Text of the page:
Global indicators on the costs of healthy diets and how many people can’t afford them
Recently, FAO did an extensive analysis of how many people can in fact afford a healthy diet, one that offers a diversity of nutrient-rich food, aligned with dietary guidance.
The result was sobering: Billions of people in the world cannot afford a healthy diet.
Now the indicators developed by FAO with critical inputs from researchers at Tufts University and the World Bank show, for example, that Latin America and the Caribbean has the highest cost of a healthy diet compared to other regions, at $3.89 per person per day in 2020, followed by Asia ($3.72), Africa ($3.46), Northern America and Europe ($3.19) and Oceania ($3.07).
Between 2019 and 2020, Asia witnessed the highest surge in the cost of a healthy diet (4.0 percent), followed by Oceania (3.6 percent), Latin America and the Caribbean (3.4 percent), Northern America and Europe (3.2 percent) and Africa (2.5 percent).
Almost 3.1 billion people could not afford a healthy diet in 2020 – an increase of 112 million more people than in 2019, reflecting the higher costs of a healthy diet in 2020. This was mainly driven by Asia, where 78 million more people were unable to afford this diet, followed by Africa (25 million more people), and to a lesser extent by Latin America and the Caribbean and Northern America and Europe (8 and 1 million more people, respectively).
In 12 countries, all of them in Africa, more than 90 percent of the population cannot regularly afford a healthy diet.
The same is true of more than half the population in 53 countries for which data is available. In 26 countries that figure is less than 1 percent.
Available for all
The set of indicators has now been made available for all to view and download on FAO’s easy-to-use data hub. FAOSTAT is the world’s largest data platform for food and agriculture with around 20 000 indicators covering more than 245 countries and territories.
The computing, monitoring and reporting of the global, regional and country level indicators on the cost and affordability of a healthy diet (CoAHD) is now institutionalized and will be regularly updated by FAO. This provides a powerful new benchmark for tracking global progress towards making healthy diets affordable to all.
These indicators rely on an integrated suite of data, computed based on variables including the retail prices of locally available foods and food-based dietary guidelines, country household income distribution patterns and the formulas required to establish purchasing power parities.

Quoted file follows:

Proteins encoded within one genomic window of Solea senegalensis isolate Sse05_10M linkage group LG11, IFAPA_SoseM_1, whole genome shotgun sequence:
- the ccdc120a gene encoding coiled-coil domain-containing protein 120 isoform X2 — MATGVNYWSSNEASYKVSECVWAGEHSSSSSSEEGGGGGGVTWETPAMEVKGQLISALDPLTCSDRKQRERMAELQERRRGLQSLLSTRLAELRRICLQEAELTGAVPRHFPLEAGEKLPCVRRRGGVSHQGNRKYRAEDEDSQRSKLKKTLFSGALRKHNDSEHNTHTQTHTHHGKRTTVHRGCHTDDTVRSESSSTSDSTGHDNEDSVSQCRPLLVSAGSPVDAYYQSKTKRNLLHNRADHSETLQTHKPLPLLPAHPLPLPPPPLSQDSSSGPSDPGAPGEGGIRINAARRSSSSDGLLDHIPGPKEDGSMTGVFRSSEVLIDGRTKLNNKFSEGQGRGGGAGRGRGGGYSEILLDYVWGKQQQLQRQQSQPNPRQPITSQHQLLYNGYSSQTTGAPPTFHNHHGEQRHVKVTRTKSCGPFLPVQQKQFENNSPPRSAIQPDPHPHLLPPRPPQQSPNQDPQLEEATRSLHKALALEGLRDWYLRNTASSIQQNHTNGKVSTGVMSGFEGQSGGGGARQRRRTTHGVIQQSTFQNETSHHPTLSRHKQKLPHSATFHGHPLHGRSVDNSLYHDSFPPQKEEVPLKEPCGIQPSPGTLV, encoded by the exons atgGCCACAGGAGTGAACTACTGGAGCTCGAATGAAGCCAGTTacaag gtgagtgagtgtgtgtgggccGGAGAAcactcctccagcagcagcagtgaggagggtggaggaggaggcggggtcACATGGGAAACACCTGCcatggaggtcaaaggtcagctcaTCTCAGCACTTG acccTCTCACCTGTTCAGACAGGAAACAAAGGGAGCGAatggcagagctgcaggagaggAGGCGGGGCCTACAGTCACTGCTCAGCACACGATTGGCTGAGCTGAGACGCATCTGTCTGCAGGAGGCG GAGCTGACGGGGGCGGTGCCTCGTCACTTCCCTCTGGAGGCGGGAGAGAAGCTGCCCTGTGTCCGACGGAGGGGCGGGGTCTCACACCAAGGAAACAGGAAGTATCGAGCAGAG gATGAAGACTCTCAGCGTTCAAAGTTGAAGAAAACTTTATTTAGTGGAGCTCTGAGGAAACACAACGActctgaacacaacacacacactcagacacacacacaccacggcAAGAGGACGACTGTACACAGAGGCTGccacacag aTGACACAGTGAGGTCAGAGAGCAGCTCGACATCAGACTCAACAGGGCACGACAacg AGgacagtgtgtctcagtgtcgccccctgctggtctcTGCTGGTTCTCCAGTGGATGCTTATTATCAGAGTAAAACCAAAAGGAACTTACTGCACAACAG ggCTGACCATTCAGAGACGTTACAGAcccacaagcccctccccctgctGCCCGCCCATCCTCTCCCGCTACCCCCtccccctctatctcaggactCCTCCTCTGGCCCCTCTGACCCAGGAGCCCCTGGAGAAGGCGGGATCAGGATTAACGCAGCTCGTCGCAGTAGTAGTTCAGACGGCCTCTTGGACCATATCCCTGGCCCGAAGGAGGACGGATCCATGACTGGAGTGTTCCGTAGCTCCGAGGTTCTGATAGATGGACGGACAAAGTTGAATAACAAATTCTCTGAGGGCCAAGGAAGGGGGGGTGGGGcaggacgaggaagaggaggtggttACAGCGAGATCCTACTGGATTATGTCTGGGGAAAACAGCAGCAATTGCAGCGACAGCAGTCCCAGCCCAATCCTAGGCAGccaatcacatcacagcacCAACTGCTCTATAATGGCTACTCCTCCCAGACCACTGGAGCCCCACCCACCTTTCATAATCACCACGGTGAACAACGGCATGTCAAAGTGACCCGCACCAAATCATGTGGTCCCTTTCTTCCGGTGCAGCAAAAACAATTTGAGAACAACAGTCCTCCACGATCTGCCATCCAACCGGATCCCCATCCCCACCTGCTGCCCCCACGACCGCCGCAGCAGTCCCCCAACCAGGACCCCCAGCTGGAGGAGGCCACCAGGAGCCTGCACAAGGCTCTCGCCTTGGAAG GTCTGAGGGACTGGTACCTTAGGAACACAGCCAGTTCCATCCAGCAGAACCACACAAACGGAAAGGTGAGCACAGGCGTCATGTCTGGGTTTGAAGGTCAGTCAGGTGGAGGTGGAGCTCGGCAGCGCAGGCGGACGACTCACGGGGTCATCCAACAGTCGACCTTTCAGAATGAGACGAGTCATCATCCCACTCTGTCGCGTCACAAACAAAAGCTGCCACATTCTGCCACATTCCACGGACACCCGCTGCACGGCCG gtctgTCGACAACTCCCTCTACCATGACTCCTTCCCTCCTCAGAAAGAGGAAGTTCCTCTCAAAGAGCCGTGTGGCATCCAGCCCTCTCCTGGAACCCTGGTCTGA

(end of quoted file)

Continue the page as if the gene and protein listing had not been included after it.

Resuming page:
“Putting an end to hunger, food insecurity and malnutrition in all its forms (including undernutrition, micronutrient deficiencies, overweight and obesity) is about more than securing enough food to survive: What people eat must also be nutritious,” said David Laborde, Director of FAO’s Agrifood Economics Division. “Yet a key obstacle is the high cost of nutritious foods and the low affordability of healthy diets for vast numbers of people around the world.”
“Tracking the cost and affordability of healthy diets is a step-change towards recognizing the need to nourish and not just feed the world,” said FAO’s Director of Food and Nutrition, Lynnette Neufeld. “This new methodology also provides us with the starting point to generate locally relevant evidence to guide policy and programmes to make healthy diets affordable for all people, at all times.”
This CoAHD initiative by FAO is part of a larger set of activities that will contribute to achieve one of four of FAO’s objectives within its 2022-31 Strategic Framework – Better Nutrition.
“Measuring and systematically monitoring the cost and affordability of healthy diets and making progress towards ensuring the affordability of healthy diets is of upmost importance and urgently needed. FAO has stepped up and taken on this task,” said José Rosero Moncayo, Director FAO Statistics Division.
How it works
FAO computes eight indicators on cost and on affordability.
A healthy diet provides not only adequate calories but also the right types of nutrient-rich foods from a variety of food groups as recommended by food-based dietary guidelines. The reference diet is estimated based on a “representative” adult consuming 2 330 kilocalories per day – an approach commonly used for food-based dietary guidelines (FBDGs). The lowest cost locally available foods, at recommended portion sizes from six food groups (staple foods, vegetables, fruits, animal source foods, legumes nuts and seeds, and oils and fats) make up the reference healthy diet.
The consumer prices of these foods are obtained from the World Bank International Comparison Programme (ICP) and are updated using national consumer food price indices. For international comparisons, prices are converted into international dollars using purchasing parity (PPP) exchange rates, and national income distributions. The affordability threshold is defined as 52 percent of the average household expenditures.
The availability of these indicators at the global, regional and country level now sets the stage for increased accountability, using timely data on retail prices of nutritious food items in all countries of the world. Future work will accelerate price data updates.
This initiative is part of the broader commitment that FAO has to generate evidence to advise countries on their food and nutrition policies. FAO encourages its Members and all stakeholders to expand the computing and reporting of these indicators to the subnational level, thereby contributing to the pursuit of more tailored policies and programmes to have greater impact on the ground. FAO and the Government of Pakistan are already working on such an approach.